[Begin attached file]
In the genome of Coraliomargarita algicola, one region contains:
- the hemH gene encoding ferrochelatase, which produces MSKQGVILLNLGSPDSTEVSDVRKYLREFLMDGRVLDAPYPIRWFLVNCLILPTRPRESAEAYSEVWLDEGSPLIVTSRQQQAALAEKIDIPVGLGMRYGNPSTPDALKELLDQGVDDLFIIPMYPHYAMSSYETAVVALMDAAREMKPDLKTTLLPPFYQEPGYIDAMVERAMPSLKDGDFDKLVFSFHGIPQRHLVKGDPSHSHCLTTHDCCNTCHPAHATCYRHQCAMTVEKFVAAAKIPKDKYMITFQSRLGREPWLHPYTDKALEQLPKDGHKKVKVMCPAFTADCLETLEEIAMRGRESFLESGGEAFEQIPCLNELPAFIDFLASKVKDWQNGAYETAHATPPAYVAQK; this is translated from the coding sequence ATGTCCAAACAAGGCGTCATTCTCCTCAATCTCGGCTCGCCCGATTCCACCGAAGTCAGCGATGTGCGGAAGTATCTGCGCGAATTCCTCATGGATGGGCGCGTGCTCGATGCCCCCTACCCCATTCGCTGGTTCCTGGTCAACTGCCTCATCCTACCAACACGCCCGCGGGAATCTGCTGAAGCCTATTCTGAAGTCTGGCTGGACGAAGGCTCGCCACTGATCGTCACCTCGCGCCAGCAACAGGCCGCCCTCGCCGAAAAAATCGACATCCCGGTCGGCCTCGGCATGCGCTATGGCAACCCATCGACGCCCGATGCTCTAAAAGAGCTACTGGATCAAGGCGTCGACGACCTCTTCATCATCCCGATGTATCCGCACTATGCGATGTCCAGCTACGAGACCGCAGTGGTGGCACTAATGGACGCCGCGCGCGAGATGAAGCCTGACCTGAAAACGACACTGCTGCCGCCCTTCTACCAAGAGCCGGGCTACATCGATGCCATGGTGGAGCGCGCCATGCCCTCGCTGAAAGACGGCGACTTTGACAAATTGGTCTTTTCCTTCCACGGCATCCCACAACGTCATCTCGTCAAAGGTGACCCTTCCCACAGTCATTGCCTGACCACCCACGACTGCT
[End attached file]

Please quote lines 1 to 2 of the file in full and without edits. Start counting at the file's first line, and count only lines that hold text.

In the genome of Coraliomargarita algicola, one region contains:
- the hemH gene encoding ferrochelatase, which produces MSKQGVILLNLGSPDSTEVSDVRKYLREFLMDGRVLDAPYPIRWFLVNCLILPTRPRESAEAYSEVWLDEGSPLIVTSRQQQAALAEKIDIPVGLGMRYGNPSTPDALKELLDQGVDDLFIIPMYPHYAMSSYETAVVALMDAAREMKPDLKTTLLPPFYQEPGYIDAMVERAMPSLKDGDFDKLVFSFHGIPQRHLVKGDPSHSHCLTTHDCCNTCHPAHATCYRHQCAMTVEKFVAAAKIPKDKYMITFQSRLGREPWLHPYTDKALEQLPKDGHKKVKVMCPAFTADCLETLEEIAMRGRESFLESGGEAFEQIPCLNELPAFIDFLASKVKDWQNGAYETAHATPPAYVAQK; this is translated from the coding sequence ATGTCCAAACAAGGCGTCATTCTCCTCAATCTCGGCTCGCCCGATTCCACCGAAGTCAGCGATGTGCGGAAGTATCTGCGCGAATTCCTCATGGATGGGCGCGTGCTCGATGCCCCCTACCCCATTCGCTGGTTCCTGGTCAACTGCCTCATCCTACCAACACGCCCGCGGGAATCTGCTGAAGCCTATTCTGAAGTCTGGCTGGACGAAGGCTCGCCACTGATCGTCACCTCGCGCCAGCAACAGGCCGCCCTCGCCGAAAAAATCGACATCCCGGTCGGCCTCGGCATGCGCTATGGCAACCCATCGACGCCCGATGCTCTAAAAGAGCTACTGGATCAAGGCGTCGACGACCTCTTCATCATCCCGATGTATCCGCACTATGCGATGTCCAGCTACGAGACCGCAGTGGTGGCACTAATGGACGCCGCGCGCGAGATGAAGCCTGACCTGAAAACGACACTGCTGCCGCCCTTCTACCAAGAGCCGGGCTACATCGATGCCATGGTGGAGCGCGCCATGCCCTCGCTGAAAGACGGCGACTTTGACAAATTGGTCTTTTCCTTCCACGGCATCCCACAACGTCATCTCGTCAAAGGTGACCCTTCCCACAGTCATTGCCTGACCACCCACGACTGCT